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YONGSAN GARRISON, South Korea — With scant details available on how Pacific bases will be affected, servicemembers indicated they had little idea Tuesday what to make of President Bush’s plans to return up to 70,000 overseas servicemembers and 100,000 civilians to the United States over the next decade.

While the bulk of the reductions and base closures would take place in Europe, Pentagon officials said, there are ongoing “negotiations” on shifting forces in the Pacific. But at a background briefing by Pentagon and State Department officials after Bush’s speech Monday, no new details were given.

Any changes in numbers “will not be dramatic in Asia,” said a senior defense official who briefed Pentagon reporters on condition of anonymity.

Some troops at Misawa Air Base in northern Japan, for instance, had yet to hear of the restructuring plan.

But some, such as Staff Sgt. Beneria Hill, a dental technician with the 35th Dental Squadron, thought that what she’s heard of the president’s intentions would bring much-needed relief to overworked troops based in the United States.

“With the ops tempo the way it is, they’re working so hard over there that they’re burning out our people,” she said. “Here, we’re not overmanned, but we’re comfortable. I think it will afford people in the States more of an opportunity to take leave, go on [temporary duty], without their supervisor saying you can’t go because the shop is too minimally manned.”

Another Misawa senior airman, 35th Civil Engineer Squadron structural engineer Tobin Lindsey, at first said the proposed troop withdrawal in Europe and Asia wouldn’t affect him.

Then Lindsey got to thinking: His Misawa tour is up in May and he wants to go to England next. “I want to stay overseas,” he said, wondering if perhaps it will be tougher to do so if Bush’s plan moves forward.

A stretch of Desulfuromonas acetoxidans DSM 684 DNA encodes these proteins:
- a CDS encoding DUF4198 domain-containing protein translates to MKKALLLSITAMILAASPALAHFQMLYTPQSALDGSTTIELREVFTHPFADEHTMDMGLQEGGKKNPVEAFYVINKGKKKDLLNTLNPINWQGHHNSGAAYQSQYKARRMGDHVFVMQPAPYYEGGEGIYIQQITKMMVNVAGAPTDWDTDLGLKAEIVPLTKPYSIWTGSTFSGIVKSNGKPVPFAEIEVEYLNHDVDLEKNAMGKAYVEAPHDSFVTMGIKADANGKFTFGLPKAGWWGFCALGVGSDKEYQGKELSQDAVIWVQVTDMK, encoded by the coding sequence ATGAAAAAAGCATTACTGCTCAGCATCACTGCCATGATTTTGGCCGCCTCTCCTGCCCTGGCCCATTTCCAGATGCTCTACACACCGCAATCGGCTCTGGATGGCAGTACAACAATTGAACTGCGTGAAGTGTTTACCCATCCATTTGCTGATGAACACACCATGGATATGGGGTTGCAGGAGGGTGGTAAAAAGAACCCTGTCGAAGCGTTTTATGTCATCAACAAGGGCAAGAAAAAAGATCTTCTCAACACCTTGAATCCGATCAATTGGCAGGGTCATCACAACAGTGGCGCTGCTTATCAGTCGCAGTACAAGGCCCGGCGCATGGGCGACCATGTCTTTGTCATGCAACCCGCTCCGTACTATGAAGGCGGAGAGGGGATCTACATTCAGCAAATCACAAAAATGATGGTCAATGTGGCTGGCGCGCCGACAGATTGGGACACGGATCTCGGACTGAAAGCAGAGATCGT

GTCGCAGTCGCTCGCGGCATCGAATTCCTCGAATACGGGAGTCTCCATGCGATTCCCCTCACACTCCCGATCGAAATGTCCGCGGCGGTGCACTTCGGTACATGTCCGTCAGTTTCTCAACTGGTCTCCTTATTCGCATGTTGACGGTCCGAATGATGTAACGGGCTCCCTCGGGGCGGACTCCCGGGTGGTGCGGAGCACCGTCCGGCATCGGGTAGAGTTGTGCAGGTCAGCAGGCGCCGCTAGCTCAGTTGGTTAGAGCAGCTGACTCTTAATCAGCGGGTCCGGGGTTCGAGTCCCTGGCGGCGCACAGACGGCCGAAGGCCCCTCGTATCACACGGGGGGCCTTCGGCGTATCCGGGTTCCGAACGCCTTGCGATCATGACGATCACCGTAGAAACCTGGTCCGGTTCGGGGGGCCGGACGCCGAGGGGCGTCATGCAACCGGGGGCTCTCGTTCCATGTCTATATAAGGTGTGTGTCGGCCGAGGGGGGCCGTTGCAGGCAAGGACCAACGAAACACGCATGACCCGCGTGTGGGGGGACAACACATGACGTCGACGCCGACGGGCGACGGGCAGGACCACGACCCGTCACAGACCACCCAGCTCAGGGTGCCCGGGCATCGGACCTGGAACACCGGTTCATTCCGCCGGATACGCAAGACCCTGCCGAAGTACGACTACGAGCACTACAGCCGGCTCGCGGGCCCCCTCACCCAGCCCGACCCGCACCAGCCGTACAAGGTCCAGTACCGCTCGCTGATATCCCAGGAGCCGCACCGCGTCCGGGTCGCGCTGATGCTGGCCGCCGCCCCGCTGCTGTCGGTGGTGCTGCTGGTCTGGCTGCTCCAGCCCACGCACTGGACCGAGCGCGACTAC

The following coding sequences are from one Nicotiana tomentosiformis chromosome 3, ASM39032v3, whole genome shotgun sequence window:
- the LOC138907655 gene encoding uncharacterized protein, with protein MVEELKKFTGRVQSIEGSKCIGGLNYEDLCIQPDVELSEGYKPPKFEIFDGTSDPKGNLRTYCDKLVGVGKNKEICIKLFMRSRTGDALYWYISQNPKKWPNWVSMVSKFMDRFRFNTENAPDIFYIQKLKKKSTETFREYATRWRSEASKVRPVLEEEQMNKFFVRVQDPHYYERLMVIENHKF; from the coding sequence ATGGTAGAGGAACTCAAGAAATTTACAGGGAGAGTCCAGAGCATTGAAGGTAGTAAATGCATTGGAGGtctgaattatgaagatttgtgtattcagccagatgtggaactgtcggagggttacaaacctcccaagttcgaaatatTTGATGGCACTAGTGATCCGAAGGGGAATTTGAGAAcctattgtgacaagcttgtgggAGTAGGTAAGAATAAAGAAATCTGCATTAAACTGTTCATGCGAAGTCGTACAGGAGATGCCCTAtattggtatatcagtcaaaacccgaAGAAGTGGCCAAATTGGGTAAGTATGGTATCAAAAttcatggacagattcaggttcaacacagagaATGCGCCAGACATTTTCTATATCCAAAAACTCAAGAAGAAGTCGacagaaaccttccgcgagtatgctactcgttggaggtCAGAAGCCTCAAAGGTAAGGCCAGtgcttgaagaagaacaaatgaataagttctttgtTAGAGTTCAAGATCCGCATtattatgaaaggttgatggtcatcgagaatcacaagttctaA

Thinking some more, Lindsey said, “I don’t see why they would need that many [troops] in the States. If something happens overseas, they can get us there a lot faster than they can from the States. Especially since they spent all the money sending everyone overseas already. It seems like kind of a waste.”

In South Korea, U.S. officials already publicly have acknowledged a proposal to remove 12,500 of the roughly 33,000 servicemembers here, with 3,600 2nd Infantry Division troops already deployed to Iraq.

While the initial U.S. proposal called for that being completed by the end of next year, South Korean officials Tuesday reiterated their desire to see the reductions delayed by one to two years. The two sides are to negotiate the issue Aug. 19 at the next round of Future of the Alliance Talks.

Among soldiers, the reduction plan — coupled with ongoing efforts to consolidate and relocate bases to areas south of Seoul — seem popular.

“I’m all for moving out a third of the troops in Korea. Between the one-year tours and the old bases and all that, I think having fewer people here is better,” said Staff. Sgt. William Banks of 8th Army.

Banks and his friends, sitting in an Itaewon coffeehouse Tuesday, agreed that returning some South Korea-based troops to the United States would make sense.